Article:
After these pieces were welded onto both sides, I clamped the long angled aluminum piece to the frame so I could drill the holes in the correct locations. Next, I bolted them on because I wanted the backrest to be removable for storage.

Bottom support. Photo by Caleb Smith

Step 4: Mounting the Bottom Seat

Next, you'll need to make something to support the bottom cushion of your DIY dorm furniture. My solution was to drill holes along the sides of some 1-by-4 boards and attach them across the length of the frame. Then, I wove some rope through the boards to act as springs. I used a bent nail as a needle in order to thread the rope through the tight holes.

Step 5: Mounting the Backrest

At this point, your DIY dorm furniture looks like it’s done, but it's not.

I set the backrest against the vertical angled aluminum pieces. I set a car jack underneath to support it and so I know how high I would need to bolt it, but also so it would rest properly on the bottom.

There should be four holes in the long angled pieces when you fold the seat down. I cut the vertical pieces down to the right height and welded a horizontal piece across the top of them and bolted the back seat to the horizontal piece.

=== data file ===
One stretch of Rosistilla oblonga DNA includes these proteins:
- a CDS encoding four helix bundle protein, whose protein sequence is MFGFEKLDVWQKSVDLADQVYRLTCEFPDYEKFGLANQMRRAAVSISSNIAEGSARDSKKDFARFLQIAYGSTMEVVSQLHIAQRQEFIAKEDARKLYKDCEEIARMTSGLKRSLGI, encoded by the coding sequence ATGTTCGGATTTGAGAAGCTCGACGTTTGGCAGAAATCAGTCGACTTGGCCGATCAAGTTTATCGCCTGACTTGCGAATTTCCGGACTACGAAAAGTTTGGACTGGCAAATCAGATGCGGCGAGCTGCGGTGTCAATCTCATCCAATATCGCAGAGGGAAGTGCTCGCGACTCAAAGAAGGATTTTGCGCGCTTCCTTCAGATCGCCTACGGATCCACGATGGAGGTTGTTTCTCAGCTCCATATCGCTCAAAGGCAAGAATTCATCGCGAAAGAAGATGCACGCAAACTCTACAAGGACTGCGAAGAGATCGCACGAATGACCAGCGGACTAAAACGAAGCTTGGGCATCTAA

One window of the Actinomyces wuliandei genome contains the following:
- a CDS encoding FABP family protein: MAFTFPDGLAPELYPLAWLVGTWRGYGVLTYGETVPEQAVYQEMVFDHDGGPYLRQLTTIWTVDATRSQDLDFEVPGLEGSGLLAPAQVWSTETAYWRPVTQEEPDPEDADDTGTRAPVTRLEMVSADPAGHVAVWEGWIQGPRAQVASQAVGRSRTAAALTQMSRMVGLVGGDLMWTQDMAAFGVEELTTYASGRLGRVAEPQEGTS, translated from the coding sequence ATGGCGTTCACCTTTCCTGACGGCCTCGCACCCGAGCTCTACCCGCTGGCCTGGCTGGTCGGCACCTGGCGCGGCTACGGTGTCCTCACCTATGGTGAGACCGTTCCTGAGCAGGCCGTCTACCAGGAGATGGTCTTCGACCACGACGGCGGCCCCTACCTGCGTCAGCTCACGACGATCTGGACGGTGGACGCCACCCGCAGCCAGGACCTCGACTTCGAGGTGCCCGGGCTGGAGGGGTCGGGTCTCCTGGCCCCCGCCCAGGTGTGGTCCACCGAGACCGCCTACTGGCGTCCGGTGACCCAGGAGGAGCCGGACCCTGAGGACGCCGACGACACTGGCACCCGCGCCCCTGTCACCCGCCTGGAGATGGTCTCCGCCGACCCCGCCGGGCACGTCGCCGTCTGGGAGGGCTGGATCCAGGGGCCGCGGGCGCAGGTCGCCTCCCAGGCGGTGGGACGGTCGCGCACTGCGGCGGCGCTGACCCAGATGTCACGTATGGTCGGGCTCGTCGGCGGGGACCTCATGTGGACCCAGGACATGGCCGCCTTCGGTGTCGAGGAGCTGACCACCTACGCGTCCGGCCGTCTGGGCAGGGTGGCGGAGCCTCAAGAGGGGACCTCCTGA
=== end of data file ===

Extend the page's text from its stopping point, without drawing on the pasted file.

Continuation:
Step 6: Building for Storage

This step is optional. I thought it would be neat to install a big sliding drawer underneath my DIY dorm furniture for storing what-have-yous. My drawer measures 4 feet long and 20 inches wide. For the bottom, I just stapled some Masonite on the slots.  For my first time building a drawer, I thought it turned out great. 

The attached drawer. Photo by Caleb Smith

Step 7: Attaching the Drawers

Basically, I welded aluminum pieces onto the bottom of the frame to support the rails for the drawers. I attached the rails to the drawer first, then clamped that to an angled aluminum piece and welded everything down so I would have the exact spacing and wouldn't have to measure anything. The drawer fits perfectly, but it slides a little rough because it’s so wide. I would suggest putting a slide in the middle as well as the two outer ones.

Step 8: Finished (But Not Really)

I ran out of time before school started and could not finish it off by putting some exterior plates to cover the holes and ugliness, and to also hide the drawer. I was also going to put on some arm rests but have not figured out how I am going to do that. But, because I've tucked my DIY dorm furniture under my bed in a corner, you can barely tell it's not finished.

The seats even fold down! Photo by Caleb Smith

I like having my sofa on the floor because it's comfortable as a set of gaming chairs. If you want a nice desk chair, I think you could take a car jack to a single seat and mount some wheels on the bottom. It could be a low-to-the-floor gaming chair that you could raise to be a desk chair when needed.

I hope you enjoyed this project to build simple, inexpensive DIY dorm furniture that’s comfortable and will impress your friends.

You can see more images of this project on my original Instructables post.